The Bowron Lakes, British Columbia        

Carol and I should have known better. Mentally, we were finished with our two year Cross-Canada adventure on September 8th, 2004 - the day we arrived in Williams Lake. The last five weeks of unseasonable wet and cold had taken their toll and we were so utterly thankful to finally have a roof over our heads. Just a few days later however, having barely moved into our new home, we found ourselves headed north to the Bowron Lake chain. This was due to a previous agreement made last spring when we were still feeling fresh and ready to go. Our original group had been six strong and included Carol, myself, Kate Sulis, Tory Bowman and Shawn and Laura Housden. The weeks of rain however, had flooded Shawn and Laura's basement, leaving them with a mess and preventing them from coming (the five weeks of rain mentioned earlier was not an exaggeration)! This left four of us and a terrible looking extended five-day forecast. The clip below is the actual forecast for the days we were to be on the chain. It had to be one of the worst forecasts we had ever seen with a minimum 80% chance of rain every day! Carol and I, waterlogged as we were, were ready to drop out. Kate appeared indifferent but, although she wouldn't say it, I suspect she really wasn't very keen. It was only Tory's unbridled enthusiasm that eventually got the group out the door for a shorter three day compromise trip up the chain's west side (as opposed to the full 6 to 8 day loop).

In the end, the weather wasn't as bad as threatened and although it rained, it didn't do so continuously. It was predominantly cloudy with spots of rain and the occasional spot of sun. Despite Carol's and my complete lack of enthusiasm we had pretty good time. The Bowron Lakes were indeed beautiful and the wildlife that came out to play made it even better. We awoke the third morning to a big bull moose grazing just off our campsite at Una Lake and saw two more moose during the paddle home. We also hiked into Cariboo Falls and saw one of the more spectacular and violent falls we had ever seen. The Cariboo River is a fair size and at the falls the river bottom simply drops straight away. The water slams down, impacting into the water below with such force that great streams of water get blasted high into the air before hitting the cliff walls and washing back down - a very violent place. It helped that all the recent rains had produced spring-level water run offs. During the last day of our excursion, we were treated to the photographic moment of a lifetime on Spectacle Lake when a low rainbow formed, cresting just below the tree tops and ending on Tory and Kate's canoe. Too bad we messed up the photo!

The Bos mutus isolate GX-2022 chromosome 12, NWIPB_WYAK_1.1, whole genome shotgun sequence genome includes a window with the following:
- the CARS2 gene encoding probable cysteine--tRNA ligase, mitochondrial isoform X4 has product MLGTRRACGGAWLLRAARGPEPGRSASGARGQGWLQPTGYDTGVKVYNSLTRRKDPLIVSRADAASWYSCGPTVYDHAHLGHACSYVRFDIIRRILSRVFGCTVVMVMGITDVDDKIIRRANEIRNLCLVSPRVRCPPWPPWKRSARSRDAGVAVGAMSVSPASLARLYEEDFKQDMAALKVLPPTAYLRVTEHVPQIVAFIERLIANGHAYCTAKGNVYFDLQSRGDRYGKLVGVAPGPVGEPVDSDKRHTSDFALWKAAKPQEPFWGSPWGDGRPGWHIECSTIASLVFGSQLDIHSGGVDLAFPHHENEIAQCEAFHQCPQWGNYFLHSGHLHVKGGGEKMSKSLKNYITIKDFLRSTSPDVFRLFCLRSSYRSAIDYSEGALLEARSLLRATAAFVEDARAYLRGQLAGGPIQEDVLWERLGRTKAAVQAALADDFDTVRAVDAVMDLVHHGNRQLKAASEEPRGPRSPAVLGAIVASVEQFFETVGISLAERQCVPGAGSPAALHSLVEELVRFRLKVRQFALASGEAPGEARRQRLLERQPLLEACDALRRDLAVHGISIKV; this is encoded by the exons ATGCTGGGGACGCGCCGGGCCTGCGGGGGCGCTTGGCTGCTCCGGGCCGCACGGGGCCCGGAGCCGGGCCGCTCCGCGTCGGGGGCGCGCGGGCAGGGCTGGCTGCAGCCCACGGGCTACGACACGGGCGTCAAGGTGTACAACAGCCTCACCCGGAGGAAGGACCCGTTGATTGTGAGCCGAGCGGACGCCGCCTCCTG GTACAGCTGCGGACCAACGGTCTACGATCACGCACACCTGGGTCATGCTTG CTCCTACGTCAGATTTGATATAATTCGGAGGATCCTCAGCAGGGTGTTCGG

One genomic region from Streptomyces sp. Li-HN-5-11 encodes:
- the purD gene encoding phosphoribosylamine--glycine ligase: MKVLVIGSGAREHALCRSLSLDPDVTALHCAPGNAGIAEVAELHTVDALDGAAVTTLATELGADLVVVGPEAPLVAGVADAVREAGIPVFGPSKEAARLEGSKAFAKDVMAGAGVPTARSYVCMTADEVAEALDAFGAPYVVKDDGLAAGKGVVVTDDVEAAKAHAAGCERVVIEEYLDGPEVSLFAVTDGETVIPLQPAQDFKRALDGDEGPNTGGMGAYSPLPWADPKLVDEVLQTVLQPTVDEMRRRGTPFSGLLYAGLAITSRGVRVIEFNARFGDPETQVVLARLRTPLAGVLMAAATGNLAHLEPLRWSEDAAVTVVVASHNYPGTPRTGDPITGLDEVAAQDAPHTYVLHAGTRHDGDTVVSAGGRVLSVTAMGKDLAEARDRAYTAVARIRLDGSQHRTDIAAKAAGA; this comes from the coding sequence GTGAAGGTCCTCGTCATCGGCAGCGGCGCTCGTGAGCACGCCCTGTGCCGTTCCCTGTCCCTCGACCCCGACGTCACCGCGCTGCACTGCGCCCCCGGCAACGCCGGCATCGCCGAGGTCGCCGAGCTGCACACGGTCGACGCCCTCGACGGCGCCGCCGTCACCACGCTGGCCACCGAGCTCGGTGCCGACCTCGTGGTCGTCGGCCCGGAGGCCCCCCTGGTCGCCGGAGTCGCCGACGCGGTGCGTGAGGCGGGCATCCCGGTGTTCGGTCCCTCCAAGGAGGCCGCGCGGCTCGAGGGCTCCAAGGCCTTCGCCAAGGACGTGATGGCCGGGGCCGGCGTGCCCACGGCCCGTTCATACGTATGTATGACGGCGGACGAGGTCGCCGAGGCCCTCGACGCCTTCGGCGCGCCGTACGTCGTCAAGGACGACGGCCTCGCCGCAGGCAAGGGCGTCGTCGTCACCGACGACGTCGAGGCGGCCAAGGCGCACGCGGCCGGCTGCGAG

Because of this beauty (and perhaps because of a lack of similarly connected lake circuits in the province), the Bowron Lake chain is a busy place. Even in the cold, wet September weather we saw a lot of people. The fact that Kate, who has been around the circuit something like 10 times, kept saying how quiet it was, lead me to believe it must be a real zoo in the summer months. It is also a very domesticated park with outhouses, bear caches, fire pits and the like at every campsite. This is a good thing as the number of people using the park would quickly compromise the environment if the park staff didn't keep on top of things. They appear to do a very good job and we would like to return someday when we are in a better frame of mind.

Stephen & Carol

Moose grazing

The gang


Ready for rain

Cariboo falls

Time for dinner


Awoke to another overcast day

Kate and Tory


"Road" signs



Highway portages

Kate, where are your wheels?

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